The biggest news of Jacksonville's trip to Wembley happened on the Saturday before the game, when NFL Commissioner Roger Goodell stood in front of a NFL fans' forum and said that he wants a NFL franchise in London, as well as Los Angeles.
"I want both [cities], but it doesn't matter which one is first," he told the fans forum, but added that there was no timetable for proceedings. In other words, the London Torches won't be starting in 2014 (annoying news, because we'd automatically get the No.1 pick and there is some great potential quarterbacks at No.1 this year).
He also confirmed that the NFL International Games won't be branching out to other countries, but would be staying in London. Apparently, London's easier to get to for Europeans, and it's great to be building a brand.
After Jacksonville's evisceration by the San Francisco 49ers on Sunday at Wembley, our blogger Alex Ferguson started thinking about the possibilities of a NFL franchise in London, named 'the Torches' after the small event in 2012 where some gold was won and it became OK to be British again.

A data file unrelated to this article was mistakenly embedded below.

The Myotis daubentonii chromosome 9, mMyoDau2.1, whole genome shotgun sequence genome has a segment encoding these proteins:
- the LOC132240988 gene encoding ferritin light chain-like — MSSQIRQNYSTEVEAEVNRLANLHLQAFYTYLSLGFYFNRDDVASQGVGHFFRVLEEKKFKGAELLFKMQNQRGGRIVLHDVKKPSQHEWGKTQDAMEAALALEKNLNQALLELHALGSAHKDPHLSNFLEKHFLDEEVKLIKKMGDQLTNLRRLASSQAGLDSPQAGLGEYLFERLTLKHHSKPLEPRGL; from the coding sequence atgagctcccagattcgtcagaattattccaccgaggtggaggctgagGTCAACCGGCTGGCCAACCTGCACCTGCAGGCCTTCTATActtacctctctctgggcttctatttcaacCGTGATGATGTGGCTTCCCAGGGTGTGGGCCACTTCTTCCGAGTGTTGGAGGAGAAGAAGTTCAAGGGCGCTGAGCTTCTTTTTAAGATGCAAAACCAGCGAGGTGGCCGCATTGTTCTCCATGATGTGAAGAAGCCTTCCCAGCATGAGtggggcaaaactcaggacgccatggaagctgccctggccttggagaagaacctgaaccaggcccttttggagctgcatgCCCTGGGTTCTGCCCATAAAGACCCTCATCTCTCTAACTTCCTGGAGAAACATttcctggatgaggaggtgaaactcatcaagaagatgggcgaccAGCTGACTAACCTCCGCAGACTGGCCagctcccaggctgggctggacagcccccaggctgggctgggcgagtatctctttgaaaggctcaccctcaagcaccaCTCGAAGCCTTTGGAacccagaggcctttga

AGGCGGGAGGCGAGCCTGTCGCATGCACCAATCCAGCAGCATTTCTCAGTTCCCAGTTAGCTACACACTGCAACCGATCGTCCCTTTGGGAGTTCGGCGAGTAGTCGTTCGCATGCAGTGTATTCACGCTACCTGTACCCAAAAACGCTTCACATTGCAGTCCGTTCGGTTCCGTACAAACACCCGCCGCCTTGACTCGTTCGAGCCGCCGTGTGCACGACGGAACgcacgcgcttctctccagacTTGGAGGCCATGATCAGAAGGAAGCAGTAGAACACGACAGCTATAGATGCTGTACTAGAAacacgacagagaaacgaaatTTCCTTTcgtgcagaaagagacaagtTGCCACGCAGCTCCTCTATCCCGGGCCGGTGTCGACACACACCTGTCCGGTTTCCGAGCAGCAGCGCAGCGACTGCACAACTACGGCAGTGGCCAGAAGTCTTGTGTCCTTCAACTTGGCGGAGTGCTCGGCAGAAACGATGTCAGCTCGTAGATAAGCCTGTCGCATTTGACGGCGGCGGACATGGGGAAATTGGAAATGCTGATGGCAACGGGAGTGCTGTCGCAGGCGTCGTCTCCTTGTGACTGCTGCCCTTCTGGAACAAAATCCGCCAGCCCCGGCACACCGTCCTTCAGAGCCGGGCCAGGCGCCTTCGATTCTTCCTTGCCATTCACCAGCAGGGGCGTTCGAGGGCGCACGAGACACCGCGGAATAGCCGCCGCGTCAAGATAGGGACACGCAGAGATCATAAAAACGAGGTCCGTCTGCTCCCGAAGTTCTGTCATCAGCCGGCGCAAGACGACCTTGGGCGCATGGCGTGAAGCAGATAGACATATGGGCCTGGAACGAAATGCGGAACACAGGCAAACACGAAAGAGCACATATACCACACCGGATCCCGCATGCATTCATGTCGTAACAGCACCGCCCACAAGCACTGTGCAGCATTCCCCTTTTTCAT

The NFL is a glitzy minority sport, but it's a minority sport all the same.
Quotes of the week
Alex Ferguson really wants to have a NFL team in London, but he's got some questions....
CAN WE GET THE AUDIENCE?
The NFL has some novelty value coming to London. The corporate entertainers love it, American NFL fans still think it's a novelty to come to London to see their team play and the UK NFL fanbase think it's cool to see their Sunday Sky Sports coverage come to life for less than the price of an Atlantic flight.
Jerry Jones, whose Dallas Cowboys - the biggest NFL franchise of them all - will be playing in London in 2014, told a Dallas radio station that it'll be interesting to see if Londoners can "buy into the pride and support a franchise".
My question is this:When will the NFL game (or three) stop being a novelty value for fans and travellers? I suspect, when they play an eight game schedule in London.